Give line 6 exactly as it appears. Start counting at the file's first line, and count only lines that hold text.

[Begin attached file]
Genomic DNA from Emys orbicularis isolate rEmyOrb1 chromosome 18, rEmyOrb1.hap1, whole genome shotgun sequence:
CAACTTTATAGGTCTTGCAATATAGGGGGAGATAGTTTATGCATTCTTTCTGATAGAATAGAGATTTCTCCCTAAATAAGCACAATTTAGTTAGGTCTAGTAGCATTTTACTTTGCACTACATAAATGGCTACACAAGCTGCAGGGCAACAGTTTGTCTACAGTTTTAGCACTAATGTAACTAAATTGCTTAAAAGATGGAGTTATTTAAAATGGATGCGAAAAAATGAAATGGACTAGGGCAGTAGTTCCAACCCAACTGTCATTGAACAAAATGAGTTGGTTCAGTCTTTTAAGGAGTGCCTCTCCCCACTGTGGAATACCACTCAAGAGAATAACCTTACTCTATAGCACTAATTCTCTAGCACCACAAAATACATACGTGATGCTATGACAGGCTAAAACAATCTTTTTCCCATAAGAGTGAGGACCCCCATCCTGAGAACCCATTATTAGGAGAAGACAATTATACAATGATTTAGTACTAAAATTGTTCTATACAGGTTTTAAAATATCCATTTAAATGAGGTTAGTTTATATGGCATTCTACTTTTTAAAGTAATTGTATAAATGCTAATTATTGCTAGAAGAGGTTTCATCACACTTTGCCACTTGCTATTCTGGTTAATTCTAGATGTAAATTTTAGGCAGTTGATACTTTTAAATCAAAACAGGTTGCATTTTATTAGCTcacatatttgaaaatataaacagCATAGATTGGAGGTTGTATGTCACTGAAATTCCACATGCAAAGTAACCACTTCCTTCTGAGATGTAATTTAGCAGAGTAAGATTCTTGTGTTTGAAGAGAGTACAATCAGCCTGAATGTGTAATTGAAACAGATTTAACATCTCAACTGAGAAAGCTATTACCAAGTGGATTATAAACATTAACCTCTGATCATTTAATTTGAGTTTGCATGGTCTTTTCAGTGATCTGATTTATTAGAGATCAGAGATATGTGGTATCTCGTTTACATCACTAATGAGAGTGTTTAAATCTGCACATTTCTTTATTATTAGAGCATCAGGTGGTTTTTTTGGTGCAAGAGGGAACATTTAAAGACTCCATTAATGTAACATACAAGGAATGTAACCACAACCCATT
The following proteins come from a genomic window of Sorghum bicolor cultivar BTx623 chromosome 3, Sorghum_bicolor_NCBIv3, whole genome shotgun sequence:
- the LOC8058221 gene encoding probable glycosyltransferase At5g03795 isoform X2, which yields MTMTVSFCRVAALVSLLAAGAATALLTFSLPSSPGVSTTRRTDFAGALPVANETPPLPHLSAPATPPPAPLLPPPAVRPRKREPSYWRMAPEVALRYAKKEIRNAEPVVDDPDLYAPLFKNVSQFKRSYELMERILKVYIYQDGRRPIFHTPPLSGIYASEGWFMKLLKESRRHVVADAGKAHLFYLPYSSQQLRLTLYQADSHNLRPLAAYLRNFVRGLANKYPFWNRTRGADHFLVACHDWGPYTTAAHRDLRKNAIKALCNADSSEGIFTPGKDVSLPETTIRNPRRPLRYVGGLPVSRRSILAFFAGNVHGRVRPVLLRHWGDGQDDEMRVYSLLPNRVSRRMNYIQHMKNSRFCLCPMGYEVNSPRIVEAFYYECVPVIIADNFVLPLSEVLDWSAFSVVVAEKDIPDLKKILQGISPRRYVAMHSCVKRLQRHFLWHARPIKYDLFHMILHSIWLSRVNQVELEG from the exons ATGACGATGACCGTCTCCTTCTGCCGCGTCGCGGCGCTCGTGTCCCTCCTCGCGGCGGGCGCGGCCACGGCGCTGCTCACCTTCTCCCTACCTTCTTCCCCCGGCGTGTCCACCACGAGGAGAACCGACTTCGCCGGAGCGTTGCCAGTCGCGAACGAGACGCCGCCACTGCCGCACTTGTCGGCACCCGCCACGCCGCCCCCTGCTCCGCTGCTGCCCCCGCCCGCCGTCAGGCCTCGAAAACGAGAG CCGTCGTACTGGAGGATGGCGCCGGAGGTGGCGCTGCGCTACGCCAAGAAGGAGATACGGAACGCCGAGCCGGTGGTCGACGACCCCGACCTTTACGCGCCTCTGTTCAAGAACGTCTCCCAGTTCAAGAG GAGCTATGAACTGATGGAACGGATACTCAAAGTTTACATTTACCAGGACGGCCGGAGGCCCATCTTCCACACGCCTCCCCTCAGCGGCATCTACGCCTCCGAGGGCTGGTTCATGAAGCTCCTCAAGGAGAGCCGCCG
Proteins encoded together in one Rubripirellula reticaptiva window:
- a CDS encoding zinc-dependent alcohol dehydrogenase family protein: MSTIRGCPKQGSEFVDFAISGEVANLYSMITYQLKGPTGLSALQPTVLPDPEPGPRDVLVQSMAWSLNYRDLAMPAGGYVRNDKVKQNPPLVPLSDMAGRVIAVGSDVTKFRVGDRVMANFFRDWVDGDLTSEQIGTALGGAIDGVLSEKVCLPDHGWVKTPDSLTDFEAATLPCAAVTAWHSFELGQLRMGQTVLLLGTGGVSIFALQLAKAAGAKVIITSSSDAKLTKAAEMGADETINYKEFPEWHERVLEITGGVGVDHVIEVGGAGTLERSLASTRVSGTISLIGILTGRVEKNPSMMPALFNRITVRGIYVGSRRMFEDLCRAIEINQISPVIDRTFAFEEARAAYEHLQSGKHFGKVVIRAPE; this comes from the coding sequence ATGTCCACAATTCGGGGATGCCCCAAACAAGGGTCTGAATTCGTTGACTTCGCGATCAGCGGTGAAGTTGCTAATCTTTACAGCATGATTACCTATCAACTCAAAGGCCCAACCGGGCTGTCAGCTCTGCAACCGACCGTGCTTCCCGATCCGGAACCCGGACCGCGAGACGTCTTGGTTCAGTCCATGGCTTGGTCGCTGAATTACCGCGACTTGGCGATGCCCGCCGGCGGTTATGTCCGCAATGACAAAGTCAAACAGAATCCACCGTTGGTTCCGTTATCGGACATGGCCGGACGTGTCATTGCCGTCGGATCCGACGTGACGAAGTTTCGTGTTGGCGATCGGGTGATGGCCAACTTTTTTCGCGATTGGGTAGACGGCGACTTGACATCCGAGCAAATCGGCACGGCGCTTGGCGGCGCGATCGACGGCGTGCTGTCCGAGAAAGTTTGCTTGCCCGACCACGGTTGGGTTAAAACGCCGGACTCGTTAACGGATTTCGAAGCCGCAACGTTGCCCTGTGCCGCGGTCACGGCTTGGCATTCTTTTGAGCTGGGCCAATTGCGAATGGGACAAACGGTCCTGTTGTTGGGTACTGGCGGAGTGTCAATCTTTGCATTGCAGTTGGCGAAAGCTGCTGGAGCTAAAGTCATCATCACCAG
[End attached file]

- a CDS encoding zinc-dependent alcohol dehydrogenase family protein: MSTIRGCPKQGSEFVDFAISGEVANLYSMITYQLKGPTGLSALQPTVLPDPEPGPRDVLVQSMAWSLNYRDLAMPAGGYVRNDKVKQNPPLVPLSDMAGRVIAVGSDVTKFRVGDRVMANFFRDWVDGDLTSEQIGTALGGAIDGVLSEKVCLPDHGWVKTPDSLTDFEAATLPCAAVTAWHSFELGQLRMGQTVLLLGTGGVSIFALQLAKAAGAKVIITSSSDAKLTKAAEMGADETINYKEFPEWHERVLEITGGVGVDHVIEVGGAGTLERSLASTRVSGTISLIGILTGRVEKNPSMMPALFNRITVRGIYVGSRRMFEDLCRAIEINQISPVIDRTFAFEEARAAYEHLQSGKHFGKVVIRAPE; this comes from the coding sequence ATGTCCACAATTCGGGGATGCCCCAAACAAGGGTCTGAATTCGTTGACTTCGCGATCAGCGGTGAAGTTGCTAATCTTTACAGCATGATTACCTATCAACTCAAAGGCCCAACCGGGCTGTCAGCTCTGCAACCGACCGTGCTTCCCGATCCGGAACCCGGACCGCGAGACGTCTTGGTTCAGTCCATGGCTTGGTCGCTGAATTACCGCGACTTGGCGATGCCCGCCGGCGGTTATGTCCGCAATGACAAAGTCAAACAGAATCCACCGTTGGTTCCGTTATCGGACATGGCCGGACGTGTCATTGCCGTCGGATCCGACGTGACGAAGTTTCGTGTTGGCGATCGGGTGATGGCCAACTTTTTTCGCGATTGGGTAGACGGCGACTTGACATCCGAGCAAATCGGCACGGCGCTTGGCGGCGCGATCGACGGCGTGCTGTCCGAGAAAGTTTGCTTGCCCGACCACGGTTGGGTTAAAACGCCGGACTCGTTAACGGATTTCGAAGCCGCAACGTTGCCCTGTGCCGCGGTCACGGCTTGGCATTCTTTTGAGCTGGGCCAATTGCGAATGGGACAAACGGTCCTGTTGTTGGGTACTGGCGGAGTGTCAATCTTTGCATTGCAGTTGGCGAAAGCTGCTGGAGCTAAAGTCATCATCACCAG